The RN figurehead has quietly surged in new polling
According to a new Viavoice poll, Marine Le Pen is now France’s second most popular politician, only behind former prime minister and potential centrist presidential candidate Édouard Philippe. This might not seem surprising at first: Le Pen has reached the last two presidential runoffs and boasts the second largest contingent in parliament. But it will still be a shock for older generations of French citizens who remember her controversial father, Jean-Marie, and the extreme origins of her party, now known as Rassemblement National (RN).
Marine has remained an immigration hardliner but has also detoxified the RN brand by tacking her party, traditionally a home for shopkeepers and small business owners, to the Left on welfare and economics. While keeping the historic south-eastern stronghold, her social stances have made the post-industrial north of France, previously a Left-wing bastion, her new fiefdom (she has been an MP in a northern district since 2017).
Yet Le Pen’s appeal is truly national. In the first round of last year’s presidential election, she only decisively trailed Emmanuel Macron in the over-60s age category, beating the President in every working-age category. She also beat Macron in the first five income deciles.
On the coattails of her defeat, she garnered 88 seats in parliament, making RN the second largest party in the National Assembly. As part of her branding operation, she implemented what the media dubbed the “strategy of the suit and tie”: rather than acting like rambunctious agitators, her MPs slowly built their profiles and tactfully supported cross-party initiatives. As a result, according to the same Viavoice poll, RN is now deemed the most credible party not just on immigration but also on education, welfare, pensions, energy and even on discrimination.
In stark contrast, Jean-Luc Mélenchon and his Left-wing party La France Insoumise opted for a strategy of constant parliamentary guerrilla warfare. Despite months of protests and strikes against Macron’s raising the legal retirement age to 64 years, which should have made for fertile electoral grounds for the Left, Mélenchon is now the most widely rejected French politician, with 69% holding a negative opinion of him.
But Le Pen’s occupation of her electoral gold mine might not be completely unassailable. Éric Zemmour’s bombastic 2022 presidential run could have sunk her political career, with many ambitious RN bigwigs mulling joining Zemmour when his polls overtook hers. Eventually, she wrestled back momentum, but a domino effect felt like a distinct possibility.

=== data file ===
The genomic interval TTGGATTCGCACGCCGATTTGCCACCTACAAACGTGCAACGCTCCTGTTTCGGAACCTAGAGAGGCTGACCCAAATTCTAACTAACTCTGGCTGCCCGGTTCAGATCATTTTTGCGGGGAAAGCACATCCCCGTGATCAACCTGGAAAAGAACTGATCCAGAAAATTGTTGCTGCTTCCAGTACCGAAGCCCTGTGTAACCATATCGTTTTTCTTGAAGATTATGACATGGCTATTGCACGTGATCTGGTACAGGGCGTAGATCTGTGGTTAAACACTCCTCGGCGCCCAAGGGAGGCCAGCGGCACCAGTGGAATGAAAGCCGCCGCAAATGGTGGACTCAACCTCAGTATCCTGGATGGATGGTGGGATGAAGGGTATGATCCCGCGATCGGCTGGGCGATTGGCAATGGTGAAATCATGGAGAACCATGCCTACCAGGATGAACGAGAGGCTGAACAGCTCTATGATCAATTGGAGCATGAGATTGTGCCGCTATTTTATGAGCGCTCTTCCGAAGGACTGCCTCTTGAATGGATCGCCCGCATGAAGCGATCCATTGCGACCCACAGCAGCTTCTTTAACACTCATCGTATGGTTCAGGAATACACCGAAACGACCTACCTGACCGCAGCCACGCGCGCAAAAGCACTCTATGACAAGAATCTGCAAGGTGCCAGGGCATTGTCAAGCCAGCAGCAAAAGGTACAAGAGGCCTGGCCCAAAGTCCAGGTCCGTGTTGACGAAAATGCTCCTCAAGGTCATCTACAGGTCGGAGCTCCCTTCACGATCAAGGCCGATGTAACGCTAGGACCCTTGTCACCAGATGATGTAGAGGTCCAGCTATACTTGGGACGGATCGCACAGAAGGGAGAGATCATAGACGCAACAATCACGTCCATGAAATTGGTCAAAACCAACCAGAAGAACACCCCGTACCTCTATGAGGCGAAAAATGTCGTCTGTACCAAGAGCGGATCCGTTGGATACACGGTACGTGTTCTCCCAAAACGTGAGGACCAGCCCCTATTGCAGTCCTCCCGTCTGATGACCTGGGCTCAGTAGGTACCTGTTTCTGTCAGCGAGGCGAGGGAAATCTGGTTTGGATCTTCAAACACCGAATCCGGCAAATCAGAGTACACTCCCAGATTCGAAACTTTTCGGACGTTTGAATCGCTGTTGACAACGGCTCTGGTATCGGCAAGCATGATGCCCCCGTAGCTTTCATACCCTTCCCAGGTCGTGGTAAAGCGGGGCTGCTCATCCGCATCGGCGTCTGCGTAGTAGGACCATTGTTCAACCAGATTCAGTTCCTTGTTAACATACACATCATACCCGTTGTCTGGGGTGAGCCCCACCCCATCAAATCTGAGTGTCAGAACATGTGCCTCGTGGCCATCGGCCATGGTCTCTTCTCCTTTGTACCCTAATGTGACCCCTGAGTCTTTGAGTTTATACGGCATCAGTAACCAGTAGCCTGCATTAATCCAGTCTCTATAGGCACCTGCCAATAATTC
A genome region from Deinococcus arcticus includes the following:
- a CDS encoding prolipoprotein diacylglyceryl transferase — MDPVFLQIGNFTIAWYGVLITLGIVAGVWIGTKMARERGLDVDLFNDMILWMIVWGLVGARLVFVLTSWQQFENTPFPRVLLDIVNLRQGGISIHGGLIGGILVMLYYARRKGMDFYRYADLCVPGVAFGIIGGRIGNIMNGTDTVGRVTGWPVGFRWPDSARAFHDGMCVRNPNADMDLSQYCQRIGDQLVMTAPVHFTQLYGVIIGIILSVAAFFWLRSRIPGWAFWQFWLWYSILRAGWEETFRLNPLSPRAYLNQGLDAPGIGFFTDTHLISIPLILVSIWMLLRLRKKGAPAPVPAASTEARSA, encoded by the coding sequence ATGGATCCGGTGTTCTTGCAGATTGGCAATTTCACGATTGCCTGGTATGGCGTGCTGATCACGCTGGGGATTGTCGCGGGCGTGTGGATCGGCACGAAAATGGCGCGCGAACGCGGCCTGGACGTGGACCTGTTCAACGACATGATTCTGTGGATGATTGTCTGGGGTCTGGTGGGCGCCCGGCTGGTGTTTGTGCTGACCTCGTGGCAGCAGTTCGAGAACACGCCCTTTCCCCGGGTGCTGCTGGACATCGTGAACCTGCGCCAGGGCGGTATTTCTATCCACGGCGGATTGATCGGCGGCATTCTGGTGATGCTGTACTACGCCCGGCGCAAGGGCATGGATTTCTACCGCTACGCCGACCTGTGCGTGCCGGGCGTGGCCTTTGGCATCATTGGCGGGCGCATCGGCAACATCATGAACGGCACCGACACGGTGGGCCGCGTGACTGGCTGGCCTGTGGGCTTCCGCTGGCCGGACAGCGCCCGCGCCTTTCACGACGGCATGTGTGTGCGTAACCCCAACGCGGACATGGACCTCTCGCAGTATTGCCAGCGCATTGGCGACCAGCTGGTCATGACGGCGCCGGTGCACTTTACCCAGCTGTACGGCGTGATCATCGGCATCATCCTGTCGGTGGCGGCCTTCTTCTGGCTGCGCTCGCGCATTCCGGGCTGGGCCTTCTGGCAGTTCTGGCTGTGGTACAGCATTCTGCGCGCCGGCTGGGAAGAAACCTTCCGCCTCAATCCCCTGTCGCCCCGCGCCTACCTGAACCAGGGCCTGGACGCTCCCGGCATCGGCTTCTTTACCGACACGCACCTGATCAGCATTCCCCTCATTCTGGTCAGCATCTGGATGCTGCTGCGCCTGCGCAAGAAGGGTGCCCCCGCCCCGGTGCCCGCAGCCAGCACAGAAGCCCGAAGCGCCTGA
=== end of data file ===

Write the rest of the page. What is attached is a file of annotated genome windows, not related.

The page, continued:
Internally, Le Pen’s young right-hand man Jordan Bardella (also the third most popular politician in France) could provide an exciting alternative with his remarkable rise from a working-class background to political wunderkind. During the 2022 campaign, she ruled out a fourth presidential run, but has since softened her position. RN has always relied on its figurehead, whether Le Pen or her father. A diverse collection of growing profiles could be a strength for the party; equally, it could pave the way for fierce internecine skirmishes.
If Le Pen keeps control of her political lane it remains to be seen whether she has done enough to break the presidential “glass ceiling”. The French system has become a race between moribund establishment parties and fresh upstarts to snatch the coveted runoff spot against Le Pen in what has so far been a guaranteed first-class ticket to the Élysée presidential palace thanks to an instinctive “everyone but Le Pen” voting response. Mélenchon’s supporters, for example, despite their intense rejection of Macron were still four times more likely to vote for him than Le Pen in the 2022 runoff.
With Macron out of the picture for 2027 (despite his grumblings about the “damnable bullshit” of the two-term limit), fearful centrists need not lose all hope yet. Philippe, Macron’s first prime minister, remains France’s best liked politician, according to this month’s poll. His popularity and the recurring aversion to Le Pen, even if it is increasingly strained, may be enough to fend her off.